Odd-even plan is temporary, we’ve long-term solution for Delhi’s pollution: Prakash Javadekar 

Paldev (Madhya Pradesh), Feb 11 (IANS) Delhi’s experiment with odd-even car days was a “short-term solution” but the union government was putting in place steps which would result in a permanent solution on the rising level of air pollution, says a senior minister. Minister of Environment, Forests and Climate Change Prakash Javadekar said the government would notify new construction and demolition rules, a bypass for trucks has been ordered to be built and Euro VI emission norms would be brought in by 2020.

“Every initiative has its importance, but (odd-even plan) is a short-term solution. The steps we are taking offer a long-term solution to the problem,” Javadekar told IANS in an interview here.

The Ministry of Environment has organised the visit by journalists to the Paldev gram panchayat in Madhya Pradesh, where Javadekar has adopted six villages for setting up their social infrastructure.

From January 1-15, Delhi Chief Minister Arvind Kejriwal had introduced an odd-even traffic plan wherein odd numbered four wheelers were allowed to ply on odd dates and even numbered on even dates. Two-wheelers and CNG vehicles were exempt. Experts have said that the impact on pollution was limited during this fortnight, though there was sharp drop in traffic congestion in the capital.

Javadekar argued that construction and demolition waste was one of the major contributors to the pollution levels in the National Capital Region. “For the first time in India, we are ready with construction and demolition rules which will be declared in the next 15 days,” Javadekar said.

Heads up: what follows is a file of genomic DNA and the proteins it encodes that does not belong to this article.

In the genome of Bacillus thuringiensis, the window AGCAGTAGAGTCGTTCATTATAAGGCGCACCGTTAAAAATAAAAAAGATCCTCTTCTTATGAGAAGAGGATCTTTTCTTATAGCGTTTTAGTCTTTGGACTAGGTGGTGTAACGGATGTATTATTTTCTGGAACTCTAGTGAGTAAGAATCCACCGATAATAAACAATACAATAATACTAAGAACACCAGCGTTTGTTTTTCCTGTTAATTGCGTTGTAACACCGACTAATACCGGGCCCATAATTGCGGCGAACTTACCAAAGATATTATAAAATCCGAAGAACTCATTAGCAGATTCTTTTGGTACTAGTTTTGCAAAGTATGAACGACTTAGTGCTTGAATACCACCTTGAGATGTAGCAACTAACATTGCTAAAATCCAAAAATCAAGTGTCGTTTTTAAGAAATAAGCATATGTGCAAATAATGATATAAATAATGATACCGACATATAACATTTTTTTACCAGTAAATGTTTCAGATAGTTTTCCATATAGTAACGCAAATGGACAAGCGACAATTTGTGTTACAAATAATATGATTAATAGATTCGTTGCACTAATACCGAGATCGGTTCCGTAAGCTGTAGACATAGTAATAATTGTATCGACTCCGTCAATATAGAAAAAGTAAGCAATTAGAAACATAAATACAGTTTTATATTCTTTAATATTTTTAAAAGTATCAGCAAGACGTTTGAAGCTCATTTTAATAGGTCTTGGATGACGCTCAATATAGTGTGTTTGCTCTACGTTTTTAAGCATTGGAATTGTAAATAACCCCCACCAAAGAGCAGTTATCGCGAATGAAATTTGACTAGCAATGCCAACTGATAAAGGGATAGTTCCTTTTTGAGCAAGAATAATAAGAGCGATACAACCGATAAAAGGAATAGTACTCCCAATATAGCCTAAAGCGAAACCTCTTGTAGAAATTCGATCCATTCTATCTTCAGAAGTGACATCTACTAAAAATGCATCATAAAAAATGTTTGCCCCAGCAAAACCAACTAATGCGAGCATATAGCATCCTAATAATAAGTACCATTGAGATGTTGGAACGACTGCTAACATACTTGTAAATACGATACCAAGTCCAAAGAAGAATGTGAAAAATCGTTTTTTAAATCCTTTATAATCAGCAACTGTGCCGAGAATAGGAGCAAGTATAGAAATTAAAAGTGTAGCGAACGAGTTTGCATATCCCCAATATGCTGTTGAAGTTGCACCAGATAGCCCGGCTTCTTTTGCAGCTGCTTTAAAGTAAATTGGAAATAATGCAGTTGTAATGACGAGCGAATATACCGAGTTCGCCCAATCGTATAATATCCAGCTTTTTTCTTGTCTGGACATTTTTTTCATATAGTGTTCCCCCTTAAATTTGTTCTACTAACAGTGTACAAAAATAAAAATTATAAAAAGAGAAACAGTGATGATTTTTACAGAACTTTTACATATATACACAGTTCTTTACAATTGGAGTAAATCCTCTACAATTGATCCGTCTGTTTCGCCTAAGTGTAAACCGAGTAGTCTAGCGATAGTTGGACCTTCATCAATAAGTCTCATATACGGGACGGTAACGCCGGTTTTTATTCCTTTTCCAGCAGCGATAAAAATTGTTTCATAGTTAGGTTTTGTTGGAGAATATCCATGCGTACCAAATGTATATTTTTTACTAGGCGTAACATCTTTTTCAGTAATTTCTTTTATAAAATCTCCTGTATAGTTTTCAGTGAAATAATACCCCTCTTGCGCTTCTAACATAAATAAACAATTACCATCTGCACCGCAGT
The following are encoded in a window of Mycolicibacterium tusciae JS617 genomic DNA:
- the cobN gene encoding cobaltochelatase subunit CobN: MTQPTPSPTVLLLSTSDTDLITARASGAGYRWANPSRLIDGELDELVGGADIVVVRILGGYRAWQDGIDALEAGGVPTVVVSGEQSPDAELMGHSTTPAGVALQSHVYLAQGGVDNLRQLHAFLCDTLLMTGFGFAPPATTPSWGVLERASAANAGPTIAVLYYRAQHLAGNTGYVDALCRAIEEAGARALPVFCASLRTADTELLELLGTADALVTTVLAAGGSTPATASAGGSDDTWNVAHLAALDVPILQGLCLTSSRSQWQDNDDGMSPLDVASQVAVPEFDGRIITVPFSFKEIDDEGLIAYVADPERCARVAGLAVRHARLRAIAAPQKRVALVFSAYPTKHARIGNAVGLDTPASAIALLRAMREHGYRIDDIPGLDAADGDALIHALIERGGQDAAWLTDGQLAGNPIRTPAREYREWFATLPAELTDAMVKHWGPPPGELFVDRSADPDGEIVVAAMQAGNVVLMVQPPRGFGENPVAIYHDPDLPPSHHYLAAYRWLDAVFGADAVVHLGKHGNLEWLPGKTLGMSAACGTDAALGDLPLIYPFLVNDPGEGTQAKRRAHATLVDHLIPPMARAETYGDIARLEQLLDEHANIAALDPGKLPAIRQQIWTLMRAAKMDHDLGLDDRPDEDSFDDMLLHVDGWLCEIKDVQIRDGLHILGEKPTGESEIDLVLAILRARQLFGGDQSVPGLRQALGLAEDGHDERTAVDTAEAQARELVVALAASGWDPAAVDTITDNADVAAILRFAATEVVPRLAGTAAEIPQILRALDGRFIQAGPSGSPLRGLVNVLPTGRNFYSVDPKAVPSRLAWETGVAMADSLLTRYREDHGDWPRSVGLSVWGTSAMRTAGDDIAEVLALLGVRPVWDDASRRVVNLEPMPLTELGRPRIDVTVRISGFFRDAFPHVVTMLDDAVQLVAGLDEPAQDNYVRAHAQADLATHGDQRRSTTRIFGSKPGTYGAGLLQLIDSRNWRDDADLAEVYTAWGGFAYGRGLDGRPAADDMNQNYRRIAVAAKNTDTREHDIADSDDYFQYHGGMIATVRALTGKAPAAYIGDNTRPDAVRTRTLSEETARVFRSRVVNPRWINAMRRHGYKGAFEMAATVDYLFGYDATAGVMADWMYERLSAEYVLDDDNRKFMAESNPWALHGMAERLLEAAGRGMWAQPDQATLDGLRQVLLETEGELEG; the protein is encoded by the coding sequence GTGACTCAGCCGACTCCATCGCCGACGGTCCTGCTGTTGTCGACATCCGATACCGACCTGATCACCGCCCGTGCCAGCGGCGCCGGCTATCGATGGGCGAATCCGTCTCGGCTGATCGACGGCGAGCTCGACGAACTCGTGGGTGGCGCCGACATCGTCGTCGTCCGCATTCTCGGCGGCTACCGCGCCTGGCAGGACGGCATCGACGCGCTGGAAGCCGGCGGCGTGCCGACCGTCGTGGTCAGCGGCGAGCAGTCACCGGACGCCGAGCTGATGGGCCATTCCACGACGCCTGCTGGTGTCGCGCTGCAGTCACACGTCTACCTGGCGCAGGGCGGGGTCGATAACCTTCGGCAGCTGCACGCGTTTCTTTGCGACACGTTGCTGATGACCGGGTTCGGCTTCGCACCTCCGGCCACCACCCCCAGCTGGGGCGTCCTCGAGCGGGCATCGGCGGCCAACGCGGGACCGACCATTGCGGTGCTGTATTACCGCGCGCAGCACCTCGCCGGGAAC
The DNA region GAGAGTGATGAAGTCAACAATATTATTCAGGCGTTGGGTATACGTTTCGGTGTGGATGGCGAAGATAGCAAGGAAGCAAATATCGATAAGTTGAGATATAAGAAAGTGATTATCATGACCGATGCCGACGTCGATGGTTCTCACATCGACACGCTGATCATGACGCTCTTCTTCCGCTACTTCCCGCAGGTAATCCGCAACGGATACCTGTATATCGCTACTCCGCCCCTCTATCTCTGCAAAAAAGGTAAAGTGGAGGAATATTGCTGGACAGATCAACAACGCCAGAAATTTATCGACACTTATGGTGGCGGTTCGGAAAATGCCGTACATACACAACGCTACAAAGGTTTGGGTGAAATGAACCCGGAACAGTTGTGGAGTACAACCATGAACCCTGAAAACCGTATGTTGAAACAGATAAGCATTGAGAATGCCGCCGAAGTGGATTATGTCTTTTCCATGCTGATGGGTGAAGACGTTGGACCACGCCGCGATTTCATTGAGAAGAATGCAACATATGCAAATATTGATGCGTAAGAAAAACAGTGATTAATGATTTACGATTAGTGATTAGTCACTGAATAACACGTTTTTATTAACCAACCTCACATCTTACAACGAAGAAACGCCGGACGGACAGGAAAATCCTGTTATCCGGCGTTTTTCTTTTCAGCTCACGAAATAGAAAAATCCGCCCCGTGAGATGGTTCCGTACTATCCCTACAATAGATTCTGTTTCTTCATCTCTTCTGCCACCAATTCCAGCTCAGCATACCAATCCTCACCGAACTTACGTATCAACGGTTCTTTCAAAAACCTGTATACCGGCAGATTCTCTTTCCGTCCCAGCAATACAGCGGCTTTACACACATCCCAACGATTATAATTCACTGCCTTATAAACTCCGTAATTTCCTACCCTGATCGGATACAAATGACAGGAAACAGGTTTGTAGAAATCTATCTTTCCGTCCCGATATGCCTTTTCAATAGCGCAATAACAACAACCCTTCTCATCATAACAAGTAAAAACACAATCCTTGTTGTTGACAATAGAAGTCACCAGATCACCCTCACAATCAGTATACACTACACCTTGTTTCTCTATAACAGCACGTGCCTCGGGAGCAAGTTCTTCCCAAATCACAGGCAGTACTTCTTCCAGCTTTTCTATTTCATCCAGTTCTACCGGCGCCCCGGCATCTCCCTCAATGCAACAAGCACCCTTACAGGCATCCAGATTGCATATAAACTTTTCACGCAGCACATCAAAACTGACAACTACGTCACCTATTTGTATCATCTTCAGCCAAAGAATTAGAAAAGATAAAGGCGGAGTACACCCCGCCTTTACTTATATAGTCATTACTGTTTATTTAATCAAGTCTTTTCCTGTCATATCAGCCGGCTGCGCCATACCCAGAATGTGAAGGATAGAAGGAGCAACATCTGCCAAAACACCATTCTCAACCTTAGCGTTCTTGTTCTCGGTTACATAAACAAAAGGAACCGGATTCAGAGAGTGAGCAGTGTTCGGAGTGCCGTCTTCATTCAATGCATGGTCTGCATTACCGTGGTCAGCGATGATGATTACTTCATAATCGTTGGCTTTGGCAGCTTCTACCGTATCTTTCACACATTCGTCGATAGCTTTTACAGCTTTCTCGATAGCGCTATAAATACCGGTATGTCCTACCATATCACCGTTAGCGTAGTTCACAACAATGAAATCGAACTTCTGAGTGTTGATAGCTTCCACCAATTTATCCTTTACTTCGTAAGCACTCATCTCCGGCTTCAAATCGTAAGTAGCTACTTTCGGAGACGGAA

The minister said the construction of a bypass for thousands of non-Delhi bound trucks and other vehicles will permanently bring down the pollution level.

“The project was being discussed for the last 10 years but Modiji got the construction started and it will be ready in the next 18 months,” he said. “This will bring big relief to the citizens who will also have to contribute by maintaining their vehicles, sticking to their lanes, cycling to nearby places and using public transport as much as possible,” Javadekar said.

He also said the government’s target of having Euro VI emission norms by 2020, fours years in advance as compared to the previous UPA government’s target of having it by 2024, was a “huge target” which he said his government was confident of achieving. These norms for vehicular emissions are far stricter than earlier ones.

He said that some 150,000 e-rickshaws would ply on the roads of the national capital in the next couple of years as his government had already passed the e-rickshaw bill. “This will change the whole scenario in Delhi.”

The minister was upbeat about the progress in the clean Ganga campaign and said the government was considering a policy whereby the contractors for the effluent treatment plants would be asked to maintain it as well.

Following the CoP21 climate change meeting in Paris last December, the minister said that by June this year the government would have a broad outline on how to achieve emission targets in the next five years in every state and district.

“Currently, India’s contribution to the world emissions is only five percent, whereas China, Europe and the US together account for more than 60 percent of the emissions,” he said.

“Our emissions will grow because we are on a growth trajectory but it will grow on a sustainability basis,” he said.

He said his government’s focus was on water saving, energy saving and efficiency measures as well as on increasing forest cover and green initiatives.

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